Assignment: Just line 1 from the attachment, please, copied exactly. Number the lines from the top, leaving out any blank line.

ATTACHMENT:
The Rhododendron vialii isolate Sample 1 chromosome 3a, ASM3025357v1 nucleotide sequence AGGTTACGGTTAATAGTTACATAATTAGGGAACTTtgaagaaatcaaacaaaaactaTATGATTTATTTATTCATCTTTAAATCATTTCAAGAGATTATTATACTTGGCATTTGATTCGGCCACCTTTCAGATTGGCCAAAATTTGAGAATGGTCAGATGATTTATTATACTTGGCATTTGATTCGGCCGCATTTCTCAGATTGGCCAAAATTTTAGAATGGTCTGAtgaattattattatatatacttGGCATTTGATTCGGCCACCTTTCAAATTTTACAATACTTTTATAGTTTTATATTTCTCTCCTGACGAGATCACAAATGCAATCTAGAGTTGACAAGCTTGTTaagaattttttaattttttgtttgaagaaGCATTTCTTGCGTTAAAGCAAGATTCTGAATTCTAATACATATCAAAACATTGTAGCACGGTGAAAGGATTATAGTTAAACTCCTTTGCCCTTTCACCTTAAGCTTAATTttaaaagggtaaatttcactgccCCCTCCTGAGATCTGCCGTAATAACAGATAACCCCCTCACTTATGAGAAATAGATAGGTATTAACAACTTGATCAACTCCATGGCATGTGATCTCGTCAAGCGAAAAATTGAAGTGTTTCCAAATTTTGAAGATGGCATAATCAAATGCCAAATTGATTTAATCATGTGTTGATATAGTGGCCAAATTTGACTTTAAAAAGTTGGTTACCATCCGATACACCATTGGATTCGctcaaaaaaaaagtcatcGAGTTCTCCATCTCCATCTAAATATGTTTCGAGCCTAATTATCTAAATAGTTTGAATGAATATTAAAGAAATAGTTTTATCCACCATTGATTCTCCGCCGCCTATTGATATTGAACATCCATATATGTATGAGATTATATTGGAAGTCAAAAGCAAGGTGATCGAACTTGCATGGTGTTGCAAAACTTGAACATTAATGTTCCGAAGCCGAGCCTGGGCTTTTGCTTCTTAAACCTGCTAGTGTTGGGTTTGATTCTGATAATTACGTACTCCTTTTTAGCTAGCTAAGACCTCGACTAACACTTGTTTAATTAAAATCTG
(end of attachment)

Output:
The Rhododendron vialii isolate Sample 1 chromosome 3a, ASM3025357v1 nucleotide sequence AGGTTACGGTTAATAGTTACATAATTAGGGAACTTtgaagaaatcaaacaaaaactaTATGATTTATTTATTCATCTTTAAATCATTTCAAGAGATTATTATACTTGGCATTTGATTCGGCCACCTTTCAGATTGGCCAAAATTTGAGAATGGTCAGATGATTTATTATACTTGGCATTTGATTCGGCCGCATTTCTCAGATTGGCCAAAATTTTAGAATGGTCTGAtgaattattattatatatacttGGCATTTGATTCGGCCACCTTTCAAATTTTACAATACTTTTATAGTTTTATATTTCTCTCCTGACGAGATCACAAATGCAATCTAGAGTTGACAAGCTTGTTaagaattttttaattttttgtttgaagaaGCATTTCTTGCGTTAAAGCAAGATTCTGAATTCTAATACATATCAAAACATTGTAGCACGGTGAAAGGATTATAGTTAAACTCCTTTGCCCTTTCACCTTAAGCTTAATTttaaaagggtaaatttcactgccCCCTCCTGAGATCTGCCGTAATAACAGATAACCCCCTCACTTATGAGAAATAGATAGGTATTAACAACTTGATCAACTCCATGGCATGTGATCTCGTCAAGCGAAAAATTGAAGTGTTTCCAAATTTTGAAGATGGCATAATCAAATGCCAAATTGATTTAATCATGTGTTGATATAGTGGCCAAATTTGACTTTAAAAAGTTGGTTACCATCCGATACACCATTGGATTCGctcaaaaaaaaagtcatcGAGTTCTCCATCTCCATCTAAATATGTTTCGAGCCTAATTATCTAAATAGTTTGAATGAATATTAAAGAAATAGTTTTATCCACCATTGATTCTCCGCCGCCTATTGATATTGAACATCCATATATGTATGAGATTATATTGGAAGTCAAAAGCAAGGTGATCGAACTTGCATGGTGTTGCAAAACTTGAACATTAATGTTCCGAAGCCGAGCCTGGGCTTTTGCTTCTTAAACCTGCTAGTGTTGGGTTTGATTCTGATAATTACGTACTCCTTTTTAGCTAGCTAAGACCTCGACTAACACTTGTTTAATTAAAATCTG